|Japanese Cast Iron Tetsubin Kettles by Iwachu and other Nambu makers|
|Nambu Tekki (Nambu cast iron ware) came into beiing approx. 400 years ago
in the northern capital city of the Nambu clan (present day Morioka, Iwate
pref.). The tradition was protected by succeeding generations of Nambu
feudal lords and Iwachu remains the largest producer of cast iron kitchenware
in Japan today.
Here we show how modern shapes based on traditional Nambu Tekki designs bridge the gap between present day needs and the grace and simplicity of the past. They are both beautiful to look at and practical to use. We offer two types of Nambu Tekki, kettles ( without enamel coated interiors) for boiling water and teapots (with enamel coated interiors) for brewing tea. Please see below for details.
* View the creating process of cast iron kettles (+ Casting tetsubin flash video)
|Cast iron kettles ( for boiling water)|
|In the old days, cast iron kettles served multiple purposes in the home.They
were used to boil water for household use as well as for making tea. The
steam from the boiling kettle was also an economical way of providing extra
heat and moisture to the home in the typically cold and dry winters.It
is believed that water boiled in vast iron kettles absorbs the iron, a
definite plus for those who feel their diets are iron-deficient.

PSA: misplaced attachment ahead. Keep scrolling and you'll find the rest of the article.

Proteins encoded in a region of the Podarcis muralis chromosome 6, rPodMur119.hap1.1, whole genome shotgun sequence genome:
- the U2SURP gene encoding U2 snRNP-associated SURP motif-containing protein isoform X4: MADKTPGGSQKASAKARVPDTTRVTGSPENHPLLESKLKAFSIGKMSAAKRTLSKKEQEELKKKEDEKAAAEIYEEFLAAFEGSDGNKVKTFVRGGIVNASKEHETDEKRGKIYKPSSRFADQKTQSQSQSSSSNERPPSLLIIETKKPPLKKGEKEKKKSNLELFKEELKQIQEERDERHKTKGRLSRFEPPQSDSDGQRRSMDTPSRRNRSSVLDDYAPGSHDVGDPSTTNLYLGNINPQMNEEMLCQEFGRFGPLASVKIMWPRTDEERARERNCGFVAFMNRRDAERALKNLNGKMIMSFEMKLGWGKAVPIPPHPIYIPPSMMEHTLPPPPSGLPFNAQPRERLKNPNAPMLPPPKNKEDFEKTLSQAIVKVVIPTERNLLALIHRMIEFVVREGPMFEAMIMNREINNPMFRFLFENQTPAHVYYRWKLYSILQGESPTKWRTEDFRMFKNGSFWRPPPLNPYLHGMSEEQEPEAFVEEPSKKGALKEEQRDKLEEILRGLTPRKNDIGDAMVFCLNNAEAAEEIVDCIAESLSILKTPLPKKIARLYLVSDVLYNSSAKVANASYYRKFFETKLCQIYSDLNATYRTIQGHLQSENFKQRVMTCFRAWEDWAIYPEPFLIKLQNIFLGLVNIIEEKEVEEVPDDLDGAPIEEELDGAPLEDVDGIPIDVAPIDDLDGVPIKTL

If you are a tea connoisseur who likes to experience the taste of tea brewed in various teapots made of different materials ie. the stoneware pots of Tokoname or the porcelain pots of Arita yaki, you may prefer to use Nambu Tekki ware purely for the process of boiling water. The kettles shown here do not have enamel coated interiors and are not suitable for brewing tea. They are suitable for use over a naked flame, on gas and electric rings and have been specially treated to resist rust ( although care still needs to be taken and water should not be left in the kettle).
Please click on the pictures below for enlarged images of these lovely traditional pieces. The height of each kettle is measured at the highest point of the handle. It is recommended that you fill only up to 75% of the total volume as water tends to spill over while boiling. Please bear this in mind while making your selection.
How to care for your rusty cast iron kettle
|The items featured on this page are produced for the Japanese market. It has recently come to our attention that Nambu Tekki kettles with enamel coated interiors are being made for the export market. This has the advantage of improving rust resistancy, however it can also be argued that that water boiled in an uncoated kettle has a much softer taste.
All the kettles and teapots shown in this section are handcrafted in Japan.
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